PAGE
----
One that fits his budget and has amenities (like snow-removal and private entrances).
A place I wouldn’t mind living myself.
If it weren’t in The Land of the North!
Moving to a new locale is so difficult, especially if you don’t have other people to guide you to the “better yet affordable” places to live. Good luck to Domer!
Thanks, Suzi. I think we’ve chosen well, but of course, only time will tell. The hard thing about apartments is the usual turnover of tenants. It’s not like the neighborhood he grew up in, which has had the same people for many years!
Debbie, I remember when I moved back to the northeast and went through the same thing. I literally had ONE day to find an apartment and put down a deposit. I hadn’t lived here in over 20 years, so I had no idea where to look. Luckily, the very place I looked at had what I wanted (a studio apt. close to work and had indoor laundry facilities and at a price I could afford). I looked at one other place, just to make sure, but I ended up taking the first one. I got VERY lucky!
Glad to hear that Domer found what he wanted and one that fit his budget.
Ron, you DID get very lucky, my friend! It’s practically unheard of to find just what you’re looking for on your first viewing.
Fortunately, Domer has a couple of weeks before he has to start work, so that should give him time to get settled. And since he’s never really had to “count pennies” before (thanks to good ole Mom, ha!), it should be a very interesting experience. Ah, well, he didn’t major in Finance for nothing, I guess! Thanks for stopping by.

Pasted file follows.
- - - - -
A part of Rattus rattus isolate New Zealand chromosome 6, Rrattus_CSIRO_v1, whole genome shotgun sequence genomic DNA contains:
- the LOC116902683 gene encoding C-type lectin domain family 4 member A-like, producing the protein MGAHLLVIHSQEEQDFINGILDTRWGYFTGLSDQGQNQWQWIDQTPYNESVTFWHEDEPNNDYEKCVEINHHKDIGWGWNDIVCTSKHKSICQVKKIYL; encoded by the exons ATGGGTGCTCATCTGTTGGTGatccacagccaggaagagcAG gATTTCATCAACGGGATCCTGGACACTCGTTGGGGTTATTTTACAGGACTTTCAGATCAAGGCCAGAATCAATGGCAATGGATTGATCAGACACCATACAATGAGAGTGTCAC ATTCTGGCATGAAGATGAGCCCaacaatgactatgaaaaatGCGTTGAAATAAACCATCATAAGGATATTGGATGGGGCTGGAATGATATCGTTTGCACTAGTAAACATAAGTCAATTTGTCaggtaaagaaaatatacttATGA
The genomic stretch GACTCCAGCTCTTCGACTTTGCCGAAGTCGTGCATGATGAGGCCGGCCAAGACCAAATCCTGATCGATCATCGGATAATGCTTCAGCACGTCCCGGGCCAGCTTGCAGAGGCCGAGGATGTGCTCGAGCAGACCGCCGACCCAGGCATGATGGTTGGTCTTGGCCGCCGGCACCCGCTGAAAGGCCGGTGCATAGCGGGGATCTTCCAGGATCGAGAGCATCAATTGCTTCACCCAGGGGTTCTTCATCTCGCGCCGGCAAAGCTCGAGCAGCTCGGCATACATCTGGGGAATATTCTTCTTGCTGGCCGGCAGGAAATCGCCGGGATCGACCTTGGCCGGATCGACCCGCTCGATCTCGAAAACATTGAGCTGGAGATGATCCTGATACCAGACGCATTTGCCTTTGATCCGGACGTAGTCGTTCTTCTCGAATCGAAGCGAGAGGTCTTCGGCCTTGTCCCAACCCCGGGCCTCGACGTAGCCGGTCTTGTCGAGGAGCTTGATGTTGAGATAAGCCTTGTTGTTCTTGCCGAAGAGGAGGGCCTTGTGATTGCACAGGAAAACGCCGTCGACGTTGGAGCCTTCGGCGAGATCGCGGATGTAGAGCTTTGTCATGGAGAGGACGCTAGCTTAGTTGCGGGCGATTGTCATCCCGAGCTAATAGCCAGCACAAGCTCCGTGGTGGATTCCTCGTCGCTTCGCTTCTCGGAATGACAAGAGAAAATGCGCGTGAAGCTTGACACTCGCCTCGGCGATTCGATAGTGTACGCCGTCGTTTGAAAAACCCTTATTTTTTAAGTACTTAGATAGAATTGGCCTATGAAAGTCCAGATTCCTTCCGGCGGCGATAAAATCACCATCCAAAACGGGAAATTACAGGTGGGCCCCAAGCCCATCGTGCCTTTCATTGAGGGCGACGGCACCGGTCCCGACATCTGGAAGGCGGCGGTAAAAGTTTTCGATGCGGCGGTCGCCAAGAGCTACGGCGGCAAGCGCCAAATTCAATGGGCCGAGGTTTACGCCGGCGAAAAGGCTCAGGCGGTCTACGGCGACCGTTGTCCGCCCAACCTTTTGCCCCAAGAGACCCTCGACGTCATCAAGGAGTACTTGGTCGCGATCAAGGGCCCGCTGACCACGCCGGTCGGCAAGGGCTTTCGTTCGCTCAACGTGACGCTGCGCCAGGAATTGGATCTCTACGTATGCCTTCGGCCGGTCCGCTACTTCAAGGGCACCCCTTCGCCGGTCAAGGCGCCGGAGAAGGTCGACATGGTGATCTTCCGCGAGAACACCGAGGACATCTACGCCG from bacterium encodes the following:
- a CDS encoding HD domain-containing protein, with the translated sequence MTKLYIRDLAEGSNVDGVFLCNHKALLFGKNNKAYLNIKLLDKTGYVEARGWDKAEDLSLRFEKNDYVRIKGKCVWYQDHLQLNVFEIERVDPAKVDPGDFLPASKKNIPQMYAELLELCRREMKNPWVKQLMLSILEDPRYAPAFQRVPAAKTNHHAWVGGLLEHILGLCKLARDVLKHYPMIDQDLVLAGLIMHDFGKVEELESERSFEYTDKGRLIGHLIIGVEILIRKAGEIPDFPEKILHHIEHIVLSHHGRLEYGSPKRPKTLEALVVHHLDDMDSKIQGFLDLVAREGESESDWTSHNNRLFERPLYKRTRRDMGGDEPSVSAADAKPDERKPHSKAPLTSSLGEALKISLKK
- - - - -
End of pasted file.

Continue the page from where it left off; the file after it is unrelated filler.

Sounds like you had a very successful road trip! So glad you found a place both you and Domer like. And if he decides he wants something different he can move—kids do it all the time. Tell him to find a friend with a truck! 😀 I’ve always heard and followed the advice that you should never “save on rent.” And you have raised a frugal boy who minds his money (or your money) Good Job.
Lots of changes for you, you just went through your own storm–filled with wind, rain, and rainbows. Be kind to yourself! Take time for yourself. Don’t expect to much right now. . . ♥
That’s why he doesn’t want a truck, fear of getting sucked into helping everybody move!
Oh, you’re so right about his being frugal. Frugal to the point of stingy! He’s been tallying up possible expenses for weeks now, trying to calculate whether he’s going to have enough money for savings. Savings? Are you kidding? At my first job, I did good to meet expenses, without worrying over whether I was going to have money to tuck aside into savings! But as he’d say, that’s the difference between a business major and an arts-and-letters major, ha!
Good luck to him in “the land of the north.” Good that you figured out the best driver/navigator combination too!
Thanks, Barb. I think he’s going to like “the land of the north.” He doesn’t mind cold weather or snow, not that he’s had to drive much on it. And at least he’s got a while to get acclimated and find out what’s where before cold weather hits!